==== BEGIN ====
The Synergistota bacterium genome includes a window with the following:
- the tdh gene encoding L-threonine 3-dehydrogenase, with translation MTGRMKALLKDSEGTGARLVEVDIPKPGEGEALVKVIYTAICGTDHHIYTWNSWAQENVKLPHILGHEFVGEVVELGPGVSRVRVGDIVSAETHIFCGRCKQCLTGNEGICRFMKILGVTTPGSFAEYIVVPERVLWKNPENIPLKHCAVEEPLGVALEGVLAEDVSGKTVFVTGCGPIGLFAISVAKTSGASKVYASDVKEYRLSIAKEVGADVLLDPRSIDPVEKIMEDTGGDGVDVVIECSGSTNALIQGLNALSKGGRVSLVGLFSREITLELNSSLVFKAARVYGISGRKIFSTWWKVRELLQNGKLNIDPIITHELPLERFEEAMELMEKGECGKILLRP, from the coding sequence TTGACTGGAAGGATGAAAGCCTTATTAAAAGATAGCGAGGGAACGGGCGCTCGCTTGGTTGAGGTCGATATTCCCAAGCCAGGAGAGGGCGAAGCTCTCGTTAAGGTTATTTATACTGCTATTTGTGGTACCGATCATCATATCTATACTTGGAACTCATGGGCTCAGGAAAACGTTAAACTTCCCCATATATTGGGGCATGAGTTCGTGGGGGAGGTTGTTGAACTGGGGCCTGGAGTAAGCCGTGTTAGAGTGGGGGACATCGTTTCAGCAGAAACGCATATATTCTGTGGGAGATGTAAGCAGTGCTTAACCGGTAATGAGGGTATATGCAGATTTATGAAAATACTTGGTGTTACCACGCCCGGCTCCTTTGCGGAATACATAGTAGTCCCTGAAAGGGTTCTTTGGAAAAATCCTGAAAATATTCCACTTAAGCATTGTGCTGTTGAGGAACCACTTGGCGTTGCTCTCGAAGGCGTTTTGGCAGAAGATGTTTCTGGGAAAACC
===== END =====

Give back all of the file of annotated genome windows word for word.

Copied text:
The Synergistota bacterium genome includes a window with the following:
- the tdh gene encoding L-threonine 3-dehydrogenase, with translation MTGRMKALLKDSEGTGARLVEVDIPKPGEGEALVKVIYTAICGTDHHIYTWNSWAQENVKLPHILGHEFVGEVVELGPGVSRVRVGDIVSAETHIFCGRCKQCLTGNEGICRFMKILGVTTPGSFAEYIVVPERVLWKNPENIPLKHCAVEEPLGVALEGVLAEDVSGKTVFVTGCGPIGLFAISVAKTSGASKVYASDVKEYRLSIAKEVGADVLLDPRSIDPVEKIMEDTGGDGVDVVIECSGSTNALIQGLNALSKGGRVSLVGLFSREITLELNSSLVFKAARVYGISGRKIFSTWWKVRELLQNGKLNIDPIITHELPLERFEEAMELMEKGECGKILLRP, from the coding sequence TTGACTGGAAGGATGAAAGCCTTATTAAAAGATAGCGAGGGAACGGGCGCTCGCTTGGTTGAGGTCGATATTCCCAAGCCAGGAGAGGGCGAAGCTCTCGTTAAGGTTATTTATACTGCTATTTGTGGTACCGATCATCATATCTATACTTGGAACTCATGGGCTCAGGAAAACGTTAAACTTCCCCATATATTGGGGCATGAGTTCGTGGGGGAGGTTGTTGAACTGGGGCCTGGAGTAAGCCGTGTTAGAGTGGGGGACATCGTTTCAGCAGAAACGCATATATTCTGTGGGAGATGTAAGCAGTGCTTAACCGGTAATGAGGGTATATGCAGATTTATGAAAATACTTGGTGTTACCACGCCCGGCTCCTTTGCGGAATACATAGTAGTCCCTGAAAGGGTTCTTTGGAAAAATCCTGAAAATATTCCACTTAAGCATTGTGCTGTTGAGGAACCACTTGGCGTTGCTCTCGAAGGCGTTTTGGCAGAAGATGTTTCTGGGAAAACC